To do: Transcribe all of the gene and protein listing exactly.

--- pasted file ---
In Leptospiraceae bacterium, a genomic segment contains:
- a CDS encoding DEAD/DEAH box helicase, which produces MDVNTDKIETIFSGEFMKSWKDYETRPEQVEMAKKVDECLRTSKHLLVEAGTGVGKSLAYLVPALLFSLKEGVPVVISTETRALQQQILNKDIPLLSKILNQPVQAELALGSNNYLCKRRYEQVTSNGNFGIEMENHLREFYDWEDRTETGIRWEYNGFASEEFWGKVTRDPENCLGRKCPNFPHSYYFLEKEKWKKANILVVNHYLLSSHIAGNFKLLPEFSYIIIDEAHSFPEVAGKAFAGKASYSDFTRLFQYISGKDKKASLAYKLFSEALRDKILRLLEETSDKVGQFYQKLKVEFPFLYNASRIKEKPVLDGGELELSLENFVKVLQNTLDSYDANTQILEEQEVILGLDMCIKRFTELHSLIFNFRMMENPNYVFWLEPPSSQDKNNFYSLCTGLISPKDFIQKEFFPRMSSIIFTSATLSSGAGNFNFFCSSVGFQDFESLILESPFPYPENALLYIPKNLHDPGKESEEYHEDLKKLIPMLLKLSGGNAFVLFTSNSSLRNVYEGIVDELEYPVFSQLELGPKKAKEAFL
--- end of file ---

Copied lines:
In Leptospiraceae bacterium, a genomic segment contains:
- a CDS encoding DEAD/DEAH box helicase, which produces MDVNTDKIETIFSGEFMKSWKDYETRPEQVEMAKKVDECLRTSKHLLVEAGTGVGKSLAYLVPALLFSLKEGVPVVISTETRALQQQILNKDIPLLSKILNQPVQAELALGSNNYLCKRRYEQVTSNGNFGIEMENHLREFYDWEDRTETGIRWEYNGFASEEFWGKVTRDPENCLGRKCPNFPHSYYFLEKEKWKKANILVVNHYLLSSHIAGNFKLLPEFSYIIIDEAHSFPEVAGKAFAGKASYSDFTRLFQYISGKDKKASLAYKLFSEALRDKILRLLEETSDKVGQFYQKLKVEFPFLYNASRIKEKPVLDGGELELSLENFVKVLQNTLDSYDANTQILEEQEVILGLDMCIKRFTELHSLIFNFRMMENPNYVFWLEPPSSQDKNNFYSLCTGLISPKDFIQKEFFPRMSSIIFTSATLSSGAGNFNFFCSSVGFQDFESLILESPFPYPENALLYIPKNLHDPGKESEEYHEDLKKLIPMLLKLSGGNAFVLFTSNSSLRNVYEGIVDELEYPVFSQLELGPKKAKEAFL